Gas-lit streetlights illuminate the narrow path outside the wine shop as Carl and I stand at the tiny tasting table. “That’s impossible,” I protest. “How can this wonderful wine cost so little?” I grab another bottle and glance down at the price. A quick conversion from dollar to pound brings a red-tinged smile and I place an immediate three case order of this incredible Bordeaux. As I carry my cache out the door I stop and turn back to Carl, “Not better than Napa.” Carl turns off the light to the small wine shop. In the darkness I hear, “Probably not, Mick.”

Winologist- How difficult was it to find your usual Napa Cab favorites? How much more was the price?
Mick- The U.K. and European countries we visited do not offer a diverse menu of California wines. I’m sure price has something to do with it but there seems to be a general lack of interest in California wine. When it comes to wine, there’s a sense of regional loyalty. For example, we stayed at a hotel in Sorrento on the southern Italian coast and most of the wines from the menu were from locally owned wineries. Generations of Italian families have enjoyed local wines. They have no desire to venture beyond. Italy reminds me of our Sierra Foothill wine region. Smaller wineries and rugged conditions make for sensational zesty wines.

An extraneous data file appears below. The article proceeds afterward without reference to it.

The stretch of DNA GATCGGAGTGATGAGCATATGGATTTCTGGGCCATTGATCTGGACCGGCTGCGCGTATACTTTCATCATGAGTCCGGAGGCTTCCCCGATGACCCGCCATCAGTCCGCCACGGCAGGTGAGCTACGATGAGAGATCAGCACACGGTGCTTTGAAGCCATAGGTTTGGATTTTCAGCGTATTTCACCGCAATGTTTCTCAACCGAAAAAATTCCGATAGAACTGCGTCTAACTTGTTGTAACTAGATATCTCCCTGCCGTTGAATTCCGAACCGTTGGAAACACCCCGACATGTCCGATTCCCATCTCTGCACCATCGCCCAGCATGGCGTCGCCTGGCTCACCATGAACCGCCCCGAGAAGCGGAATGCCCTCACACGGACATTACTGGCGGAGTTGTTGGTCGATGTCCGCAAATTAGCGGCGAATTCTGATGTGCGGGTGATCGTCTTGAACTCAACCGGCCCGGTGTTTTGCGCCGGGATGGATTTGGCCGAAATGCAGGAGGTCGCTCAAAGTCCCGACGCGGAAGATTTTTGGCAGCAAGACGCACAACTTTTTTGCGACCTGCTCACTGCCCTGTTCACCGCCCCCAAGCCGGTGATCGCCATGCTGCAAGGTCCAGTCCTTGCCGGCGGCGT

Winologist- How did you educate yourself on what wines to buy? Was there a certain person or place you went to for the knowledge?
Mick-I’ll buy wine for an education. I had the wonderful opportunity to meet villagers knowledgeable about his or her local wines. For example, I met the general manager of a small family hotel operation based along the Amalfi Coast. He looked like Don Tommasino from the Godfather. He had a massive pinky ring! And he knew his local wines. One night we sat and drank wines from an area outside of Sorrento where he grew up. He told me great stories about his childhood and the wines from his region. Wine is funny. The more you know about the story behind a particular wine the better it tastes.
Winologist- I would guess most of the wine purchased was from France-Was there a particular region you preferred?
Mick- The French wine regions are as diverse as any on earth. The best place to drink French wine is Paris. In a typical evening I’d pick off two or three regions ordering from the hotel’s Sommelier. For example, I’d choose wines grown in Medoc, Saint-Emillion and St-Estèphe and get schooled by the Sommelier for free. I learned more at the hotel bar than if I had taken a wine tour through France. As for a favorite region I rolled like Patton through Medoc all the way into the mountains of Langeudoc. I'm proud to say there is no more Bordeaux.
Winologist-Any Italian or Spanish wines tried? If so can you offer a brief comment?